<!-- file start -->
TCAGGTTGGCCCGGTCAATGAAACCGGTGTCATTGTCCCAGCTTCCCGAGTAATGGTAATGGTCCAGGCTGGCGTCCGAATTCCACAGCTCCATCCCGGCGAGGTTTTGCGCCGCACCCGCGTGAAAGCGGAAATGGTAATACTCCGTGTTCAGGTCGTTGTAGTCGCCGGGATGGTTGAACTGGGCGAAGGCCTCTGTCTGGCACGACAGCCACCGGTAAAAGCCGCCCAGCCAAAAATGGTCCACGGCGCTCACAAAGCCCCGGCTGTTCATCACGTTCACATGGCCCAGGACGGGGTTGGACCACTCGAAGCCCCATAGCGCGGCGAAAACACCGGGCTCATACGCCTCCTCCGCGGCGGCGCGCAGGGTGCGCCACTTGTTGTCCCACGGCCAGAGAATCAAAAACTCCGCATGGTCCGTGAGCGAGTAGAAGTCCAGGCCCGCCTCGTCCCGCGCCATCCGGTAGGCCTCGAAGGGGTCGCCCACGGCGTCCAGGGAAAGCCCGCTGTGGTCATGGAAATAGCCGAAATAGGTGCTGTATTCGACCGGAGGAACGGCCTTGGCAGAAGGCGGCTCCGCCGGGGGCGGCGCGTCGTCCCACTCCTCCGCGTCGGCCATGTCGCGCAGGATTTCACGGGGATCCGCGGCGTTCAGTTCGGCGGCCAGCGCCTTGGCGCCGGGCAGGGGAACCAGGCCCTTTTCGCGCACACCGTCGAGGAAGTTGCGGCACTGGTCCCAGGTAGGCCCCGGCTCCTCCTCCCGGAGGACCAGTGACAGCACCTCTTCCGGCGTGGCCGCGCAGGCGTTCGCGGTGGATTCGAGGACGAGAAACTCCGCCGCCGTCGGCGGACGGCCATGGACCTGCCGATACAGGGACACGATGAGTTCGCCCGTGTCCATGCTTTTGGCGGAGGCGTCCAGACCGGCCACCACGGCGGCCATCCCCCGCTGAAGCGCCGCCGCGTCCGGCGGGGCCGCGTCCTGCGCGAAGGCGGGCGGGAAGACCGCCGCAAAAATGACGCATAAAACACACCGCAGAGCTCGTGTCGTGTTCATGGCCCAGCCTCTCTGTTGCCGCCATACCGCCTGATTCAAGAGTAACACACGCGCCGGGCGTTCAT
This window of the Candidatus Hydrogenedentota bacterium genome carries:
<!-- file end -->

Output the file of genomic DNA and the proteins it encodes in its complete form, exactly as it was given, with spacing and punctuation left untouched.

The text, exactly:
TCAGGTTGGCCCGGTCAATGAAACCGGTGTCATTGTCCCAGCTTCCCGAGTAATGGTAATGGTCCAGGCTGGCGTCCGAATTCCACAGCTCCATCCCGGCGAGGTTTTGCGCCGCACCCGCGTGAAAGCGGAAATGGTAATACTCCGTGTTCAGGTCGTTGTAGTCGCCGGGATGGTTGAACTGGGCGAAGGCCTCTGTCTGGCACGACAGCCACCGGTAAAAGCCGCCCAGCCAAAAATGGTCCACGGCGCTCACAAAGCCCCGGCTGTTCATCACGTTCACATGGCCCAGGACGGGGTTGGACCACTCGAAGCCCCATAGCGCGGCGAAAACACCGGGCTCATACGCCTCCTCCGCGGCGGCGCGCAGGGTGCGCCACTTGTTGTCCCACGGCCAGAGAATCAAAAACTCCGCATGGTCCGTGAGCGAGTAGAAGTCCAGGCCCGCCTCGTCCCGCGCCATCCGGTAGGCCTCGAAGGGGTCGCCCACGGCGTCCAGGGAAAGCCCGCTGTGGTCATGGAAATAGCCGAAATAGGTGCTGTATTCGACCGGAGGAACGGCCTTGGCAGAAGGCGGCTCCGCCGGGGGCGGCGCGTCGTCCCACTCCTCCGCGTCGGCCATGTCGCGCAGGATTTCACGGGGATCCGCGGCGTTCAGTTCGGCGGCCAGCGCCTTGGCGCCGGGCAGGGGAACCAGGCCCTTTTCGCGCACACCGTCGAGGAAGTTGCGGCACTGGTCCCAGGTAGGCCCCGGCTCCTCCTCCCGGAGGACCAGTGACAGCACCTCTTCCGGCGTGGCCGCGCAGGCGTTCGCGGTGGATTCGAGGACGAGAAACTCCGCCGCCGTCGGCGGACGGCCATGGACCTGCCGATACAGGGACACGATGAGTTCGCCCGTGTCCATGCTTTTGGCGGAGGCGTCCAGACCGGCCACCACGGCGGCCATCCCCCGCTGAAGCGCCGCCGCGTCCGGCGGGGCCGCGTCCTGCGCGAAGGCGGGCGGGAAGACCGCCGCAAAAATGACGCATAAAACACACCGCAGAGCTCGTGTCGTGTTCATGGCCCAGCCTCTCTGTTGCCGCCATACCGCCTGATTCAAGAGTAACACACGCGCCGGGCGTTCAT
This window of the Candidatus Hydrogenedentota bacterium genome carries: